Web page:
The Department of State is shopping around for hundreds of pounds of plastic explosives and detonator devices, a new report reveals, raising concerns regarding an American agency that usually deals with foreign policy, not dynamite procurement.
Even after several solicitations for explosives were posted publically on the website where federal offices can ask for quotes from contractors, however, representatives at the United States State Dept. have reportedly laughed at questions from reporters wanting to know why the requests have been made.
Earlier this week, Steve Peacock at WND became the first to write about procurement documents on FBO.gov in which the State Dept. filed no fewer than four separate orders for high-powered explosives, detonating chords, blasting caps and fuse igniters.
Then late Monday, Peacock wrote that requests for comment from the State Dept. were met with laughter.
“For what purpose is the department making these purchases? How – and where and by whom – will these explosives be used?” the reporter asked.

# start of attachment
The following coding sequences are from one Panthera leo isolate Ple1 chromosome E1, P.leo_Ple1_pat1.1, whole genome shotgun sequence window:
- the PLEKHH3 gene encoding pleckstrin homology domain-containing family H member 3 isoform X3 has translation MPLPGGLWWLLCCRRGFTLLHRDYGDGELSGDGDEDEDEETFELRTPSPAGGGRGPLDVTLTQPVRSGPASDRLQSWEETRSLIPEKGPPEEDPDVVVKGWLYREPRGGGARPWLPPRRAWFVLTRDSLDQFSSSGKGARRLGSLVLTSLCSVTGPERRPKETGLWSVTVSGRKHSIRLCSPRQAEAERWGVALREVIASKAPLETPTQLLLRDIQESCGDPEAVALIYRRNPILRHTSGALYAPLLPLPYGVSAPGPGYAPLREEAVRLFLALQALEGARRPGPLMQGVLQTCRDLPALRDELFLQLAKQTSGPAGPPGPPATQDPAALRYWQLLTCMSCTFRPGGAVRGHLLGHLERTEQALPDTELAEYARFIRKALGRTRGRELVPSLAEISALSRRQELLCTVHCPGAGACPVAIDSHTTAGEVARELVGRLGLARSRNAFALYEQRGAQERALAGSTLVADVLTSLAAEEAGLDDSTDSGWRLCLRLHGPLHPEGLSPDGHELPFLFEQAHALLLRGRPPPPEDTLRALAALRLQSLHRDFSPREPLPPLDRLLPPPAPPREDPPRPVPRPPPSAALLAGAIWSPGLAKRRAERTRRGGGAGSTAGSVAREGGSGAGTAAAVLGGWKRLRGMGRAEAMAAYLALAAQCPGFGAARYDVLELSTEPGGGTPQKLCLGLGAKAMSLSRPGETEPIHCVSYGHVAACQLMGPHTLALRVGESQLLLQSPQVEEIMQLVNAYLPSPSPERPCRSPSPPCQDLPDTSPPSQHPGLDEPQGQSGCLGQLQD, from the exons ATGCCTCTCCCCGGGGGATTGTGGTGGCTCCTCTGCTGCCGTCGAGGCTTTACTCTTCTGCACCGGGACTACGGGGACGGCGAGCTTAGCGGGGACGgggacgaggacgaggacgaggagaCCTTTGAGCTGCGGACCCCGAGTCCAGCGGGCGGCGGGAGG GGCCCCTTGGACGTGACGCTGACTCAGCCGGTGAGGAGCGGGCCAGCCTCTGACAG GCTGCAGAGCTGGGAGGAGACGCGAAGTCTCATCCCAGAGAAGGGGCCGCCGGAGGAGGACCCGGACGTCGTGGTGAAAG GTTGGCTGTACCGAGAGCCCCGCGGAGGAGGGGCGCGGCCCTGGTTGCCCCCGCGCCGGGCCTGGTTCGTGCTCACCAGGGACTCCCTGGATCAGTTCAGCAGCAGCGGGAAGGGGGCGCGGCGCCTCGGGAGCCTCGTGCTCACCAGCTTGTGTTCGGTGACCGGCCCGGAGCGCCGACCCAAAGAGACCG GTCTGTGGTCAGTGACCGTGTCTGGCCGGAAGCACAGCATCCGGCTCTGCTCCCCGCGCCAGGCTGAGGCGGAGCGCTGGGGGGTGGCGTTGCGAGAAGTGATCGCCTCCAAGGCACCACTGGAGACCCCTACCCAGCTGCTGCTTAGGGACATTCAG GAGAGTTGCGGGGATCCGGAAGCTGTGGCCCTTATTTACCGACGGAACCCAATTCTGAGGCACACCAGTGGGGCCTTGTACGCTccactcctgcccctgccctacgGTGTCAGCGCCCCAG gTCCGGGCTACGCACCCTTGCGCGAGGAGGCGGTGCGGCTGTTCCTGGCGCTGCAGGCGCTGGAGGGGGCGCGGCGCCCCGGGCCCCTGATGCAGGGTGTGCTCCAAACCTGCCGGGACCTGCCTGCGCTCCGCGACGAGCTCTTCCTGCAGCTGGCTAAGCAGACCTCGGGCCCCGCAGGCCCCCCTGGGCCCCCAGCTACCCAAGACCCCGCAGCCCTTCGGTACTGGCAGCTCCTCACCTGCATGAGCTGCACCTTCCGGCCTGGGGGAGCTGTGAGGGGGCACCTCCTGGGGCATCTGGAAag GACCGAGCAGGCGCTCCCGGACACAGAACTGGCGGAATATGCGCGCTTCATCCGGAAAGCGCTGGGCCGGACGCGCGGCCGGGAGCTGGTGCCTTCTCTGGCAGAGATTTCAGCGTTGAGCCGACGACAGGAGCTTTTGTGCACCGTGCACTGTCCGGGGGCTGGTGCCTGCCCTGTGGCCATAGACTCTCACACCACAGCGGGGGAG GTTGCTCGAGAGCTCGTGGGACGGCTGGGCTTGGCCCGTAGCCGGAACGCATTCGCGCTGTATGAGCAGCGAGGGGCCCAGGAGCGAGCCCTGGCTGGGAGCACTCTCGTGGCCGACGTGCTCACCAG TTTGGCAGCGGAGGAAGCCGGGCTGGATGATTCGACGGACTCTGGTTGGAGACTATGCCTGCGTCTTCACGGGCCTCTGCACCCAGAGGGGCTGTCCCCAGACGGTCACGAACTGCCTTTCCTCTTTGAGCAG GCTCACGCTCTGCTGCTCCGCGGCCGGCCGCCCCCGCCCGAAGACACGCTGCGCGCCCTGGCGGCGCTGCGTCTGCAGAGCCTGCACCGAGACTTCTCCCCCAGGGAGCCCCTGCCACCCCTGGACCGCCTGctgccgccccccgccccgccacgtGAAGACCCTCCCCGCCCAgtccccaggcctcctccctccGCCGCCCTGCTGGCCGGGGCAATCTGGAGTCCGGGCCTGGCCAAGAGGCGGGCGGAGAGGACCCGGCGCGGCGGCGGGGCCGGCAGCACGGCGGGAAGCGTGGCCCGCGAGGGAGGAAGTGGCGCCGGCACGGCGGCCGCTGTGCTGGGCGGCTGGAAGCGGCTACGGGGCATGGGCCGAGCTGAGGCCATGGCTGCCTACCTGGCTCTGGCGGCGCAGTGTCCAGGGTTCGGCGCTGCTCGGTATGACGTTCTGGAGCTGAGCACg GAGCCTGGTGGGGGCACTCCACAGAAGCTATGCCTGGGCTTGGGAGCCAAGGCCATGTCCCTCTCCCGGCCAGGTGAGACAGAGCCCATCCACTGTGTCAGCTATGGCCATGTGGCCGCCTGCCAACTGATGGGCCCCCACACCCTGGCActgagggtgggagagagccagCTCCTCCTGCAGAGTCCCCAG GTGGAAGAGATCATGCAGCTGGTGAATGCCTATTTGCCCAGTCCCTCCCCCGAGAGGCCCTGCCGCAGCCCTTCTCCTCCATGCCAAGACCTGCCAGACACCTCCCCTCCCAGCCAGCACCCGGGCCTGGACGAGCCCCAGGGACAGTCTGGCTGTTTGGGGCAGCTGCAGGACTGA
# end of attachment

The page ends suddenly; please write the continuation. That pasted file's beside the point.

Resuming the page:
According to WND’s second report in two days on the matter, a State Dept. public affairs specialist laughed and said, “I’m not sure what you’re looking for.”
“WND is pressing the federal department to explain how the explosives fit with its mission to ‘shape and sustain a peaceful, prosperous, just, and democratic world and foster conditions for stability and progress for the benefit of the American people and people everywhere,’” Peacock wrote. So far, though, those attempts have proved to be unsuccessful.
The procurement documents in question include a handful of requests filed under the “ammunition and explosives” category on the Federal Business Opportunities website, where three postings were published since April 23, 2014. Other federal departments that have filed postings under that category in that same span include the Departments of the Air Force, Army, Navy and NASA.
That first invitation for bids acknowledges that the Department of State requires boxes of military grade blasting caps, at least 1,000 feet of detonating cord and inert TNT. Others posted that same week include requests for fuse igniters and blocks of Comp C-4 Explosive.
Also among the items the State Dept. expressed an interest in
buying are detonating chords “designed to maximize
explosive efficiency [and] provide the operator with a variety of
options for external and close quarter breaching,” and a
“Water charge used to defeat inward and outward opening metal
doors, rollup garage doors, dry walls, and hollow block
In all, the documents request quotes on hundreds of pounds of plastic explosives and thousands of containers of liquid explosives, WND reported this week.